In Star Trek IV: The Voyage Home, everyone's favorite engineer, Scotty, gave materials science a slight nudge forward when he handed the secret of making transparent aluminum to a San Francisco plastics company in 1986. Unfortunately, our world (with its fancy reality) still lags a bit behind. We don't yet have transparent aluminum -- at least not in the Star Trek sense. Several recent advancements in the field of material science have arguably moved us a bit closer to that ultimate goal, though. So while I continue my dream to be the architect of a brave new world of materials (hey, how do you know I didn't invent the thing?), check out these two fairly new materials that have had the name "transparent aluminum" attached to them.
Looking no different than glass to the casual observer, aluminum oxynitride (or AlON if you're into that whole brevity thing) is probably the closest material we have to true transparent aluminum in terms of performance and properties. It's a bit denser than aluminum, but this drawback is more than outweighed by AlON's superior strength and hardness. Plus, there’s the fact that it's completely transparent! AlON can be melted and cast, is bullet/shock proof enough to be used by the US military as a prototype armor material, and its cost has been steadily decreasing since its initial development. Due to its immense strength, AlON is the best material available today for use in transparent structural elements.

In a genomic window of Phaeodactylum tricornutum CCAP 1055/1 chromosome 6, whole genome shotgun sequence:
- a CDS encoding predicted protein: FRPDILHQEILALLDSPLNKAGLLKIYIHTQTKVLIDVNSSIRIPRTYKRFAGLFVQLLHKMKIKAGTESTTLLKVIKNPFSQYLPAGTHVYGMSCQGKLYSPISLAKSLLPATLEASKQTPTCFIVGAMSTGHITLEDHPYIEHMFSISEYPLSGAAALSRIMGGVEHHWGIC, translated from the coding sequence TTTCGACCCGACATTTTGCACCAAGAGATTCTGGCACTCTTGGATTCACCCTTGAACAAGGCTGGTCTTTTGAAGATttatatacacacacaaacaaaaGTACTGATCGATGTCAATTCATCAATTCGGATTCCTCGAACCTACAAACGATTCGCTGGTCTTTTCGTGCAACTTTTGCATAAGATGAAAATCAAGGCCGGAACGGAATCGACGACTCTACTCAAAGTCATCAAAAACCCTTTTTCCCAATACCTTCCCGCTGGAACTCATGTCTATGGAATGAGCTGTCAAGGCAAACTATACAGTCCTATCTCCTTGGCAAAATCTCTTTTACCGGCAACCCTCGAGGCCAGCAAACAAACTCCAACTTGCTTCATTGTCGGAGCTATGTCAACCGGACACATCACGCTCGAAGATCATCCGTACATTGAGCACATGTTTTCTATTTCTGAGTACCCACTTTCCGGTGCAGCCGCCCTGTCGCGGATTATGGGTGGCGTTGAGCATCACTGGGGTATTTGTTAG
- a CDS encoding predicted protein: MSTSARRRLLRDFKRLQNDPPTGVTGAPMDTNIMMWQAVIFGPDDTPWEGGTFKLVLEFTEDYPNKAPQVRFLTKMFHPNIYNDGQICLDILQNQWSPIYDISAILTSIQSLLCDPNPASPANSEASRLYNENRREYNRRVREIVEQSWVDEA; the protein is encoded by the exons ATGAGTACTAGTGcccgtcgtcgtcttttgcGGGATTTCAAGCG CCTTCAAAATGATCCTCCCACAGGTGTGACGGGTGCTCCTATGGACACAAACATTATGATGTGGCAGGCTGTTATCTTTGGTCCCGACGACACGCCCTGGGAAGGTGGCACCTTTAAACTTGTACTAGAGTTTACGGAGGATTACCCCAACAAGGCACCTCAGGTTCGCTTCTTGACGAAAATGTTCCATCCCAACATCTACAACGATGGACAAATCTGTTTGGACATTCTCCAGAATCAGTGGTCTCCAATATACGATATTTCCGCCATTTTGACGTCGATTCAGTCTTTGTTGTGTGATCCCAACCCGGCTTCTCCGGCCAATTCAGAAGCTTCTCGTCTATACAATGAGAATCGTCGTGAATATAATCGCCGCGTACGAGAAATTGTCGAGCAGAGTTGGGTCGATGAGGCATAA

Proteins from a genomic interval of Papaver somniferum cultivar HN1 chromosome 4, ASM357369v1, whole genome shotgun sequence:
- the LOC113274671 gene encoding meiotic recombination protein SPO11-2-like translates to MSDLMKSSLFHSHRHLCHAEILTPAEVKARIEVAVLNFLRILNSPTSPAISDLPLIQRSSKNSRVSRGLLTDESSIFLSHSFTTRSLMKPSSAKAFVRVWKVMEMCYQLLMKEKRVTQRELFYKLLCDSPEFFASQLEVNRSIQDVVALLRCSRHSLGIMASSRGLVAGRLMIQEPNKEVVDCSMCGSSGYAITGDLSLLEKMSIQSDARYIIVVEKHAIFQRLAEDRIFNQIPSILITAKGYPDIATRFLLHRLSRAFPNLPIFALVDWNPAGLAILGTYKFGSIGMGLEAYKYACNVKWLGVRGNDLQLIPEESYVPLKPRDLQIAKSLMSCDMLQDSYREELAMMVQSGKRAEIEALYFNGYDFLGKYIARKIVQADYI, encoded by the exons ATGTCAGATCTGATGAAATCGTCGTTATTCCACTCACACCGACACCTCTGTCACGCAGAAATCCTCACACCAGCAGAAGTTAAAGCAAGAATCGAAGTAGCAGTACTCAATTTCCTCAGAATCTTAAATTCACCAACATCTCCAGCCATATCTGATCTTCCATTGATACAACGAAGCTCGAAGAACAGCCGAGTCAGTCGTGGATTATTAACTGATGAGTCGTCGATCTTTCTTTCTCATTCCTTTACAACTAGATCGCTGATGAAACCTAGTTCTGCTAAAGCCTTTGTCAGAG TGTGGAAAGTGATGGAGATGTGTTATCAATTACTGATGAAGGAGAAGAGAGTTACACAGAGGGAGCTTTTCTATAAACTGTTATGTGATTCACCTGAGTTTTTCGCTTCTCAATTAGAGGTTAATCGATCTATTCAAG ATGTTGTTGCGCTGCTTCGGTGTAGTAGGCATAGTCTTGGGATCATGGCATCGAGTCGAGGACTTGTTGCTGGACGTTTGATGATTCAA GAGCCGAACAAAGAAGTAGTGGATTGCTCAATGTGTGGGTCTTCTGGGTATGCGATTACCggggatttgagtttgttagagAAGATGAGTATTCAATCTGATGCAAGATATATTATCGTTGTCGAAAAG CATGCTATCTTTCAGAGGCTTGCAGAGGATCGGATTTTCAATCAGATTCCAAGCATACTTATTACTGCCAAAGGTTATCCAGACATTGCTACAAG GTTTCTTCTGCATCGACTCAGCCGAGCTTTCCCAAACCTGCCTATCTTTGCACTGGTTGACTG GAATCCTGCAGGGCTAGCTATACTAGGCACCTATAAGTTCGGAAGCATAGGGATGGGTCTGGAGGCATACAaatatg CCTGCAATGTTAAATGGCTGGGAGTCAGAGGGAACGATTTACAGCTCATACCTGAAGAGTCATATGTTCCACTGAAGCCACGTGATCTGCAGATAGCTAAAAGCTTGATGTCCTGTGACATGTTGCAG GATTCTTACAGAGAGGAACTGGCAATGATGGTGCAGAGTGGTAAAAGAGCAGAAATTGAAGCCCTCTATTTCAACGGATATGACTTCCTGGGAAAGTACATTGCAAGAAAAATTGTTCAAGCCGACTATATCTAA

It almost sounds too good to be true, right? Well, that's because it is -- if you're holding it up against the bar Star Trek has set. What gives AlON a solid "close, but no cigar" classification is the caveat that it's not actually aluminum, and therefore not a metal. As you may have gleaned from the material's name, AlON is a compound consisting of aluminum, oxygen, and nitrogen. Like its weaker and more prevalent cousin alumina (which can also be completely transparent if it's free of impurities), AlON is a ceramic. Don't let that detail turn you off too much, though. AlON is still a remarkable new material that you'll likely see turning up more and more in our everyday lives as the years progress.
Read on to check out the second (and infinitely weirder) material: